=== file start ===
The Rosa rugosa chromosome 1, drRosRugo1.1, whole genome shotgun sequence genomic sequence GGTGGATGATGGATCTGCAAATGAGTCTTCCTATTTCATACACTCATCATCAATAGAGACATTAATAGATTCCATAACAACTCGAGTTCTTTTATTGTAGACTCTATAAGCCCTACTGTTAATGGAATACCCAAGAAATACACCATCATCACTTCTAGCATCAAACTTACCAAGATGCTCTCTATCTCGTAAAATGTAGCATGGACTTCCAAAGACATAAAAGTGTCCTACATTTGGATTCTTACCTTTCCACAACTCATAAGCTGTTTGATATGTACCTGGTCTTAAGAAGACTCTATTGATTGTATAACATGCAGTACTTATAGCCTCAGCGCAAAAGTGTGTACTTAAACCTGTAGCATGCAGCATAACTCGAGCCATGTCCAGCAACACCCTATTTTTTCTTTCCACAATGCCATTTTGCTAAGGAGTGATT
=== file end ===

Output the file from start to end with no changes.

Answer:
The Rosa rugosa chromosome 1, drRosRugo1.1, whole genome shotgun sequence genomic sequence GGTGGATGATGGATCTGCAAATGAGTCTTCCTATTTCATACACTCATCATCAATAGAGACATTAATAGATTCCATAACAACTCGAGTTCTTTTATTGTAGACTCTATAAGCCCTACTGTTAATGGAATACCCAAGAAATACACCATCATCACTTCTAGCATCAAACTTACCAAGATGCTCTCTATCTCGTAAAATGTAGCATGGACTTCCAAAGACATAAAAGTGTCCTACATTTGGATTCTTACCTTTCCACAACTCATAAGCTGTTTGATATGTACCTGGTCTTAAGAAGACTCTATTGATTGTATAACATGCAGTACTTATAGCCTCAGCGCAAAAGTGTGTACTTAAACCTGTAGCATGCAGCATAACTCGAGCCATGTCCAGCAACACCCTATTTTTTCTTTCCACAATGCCATTTTGCTAAGGAGTGATT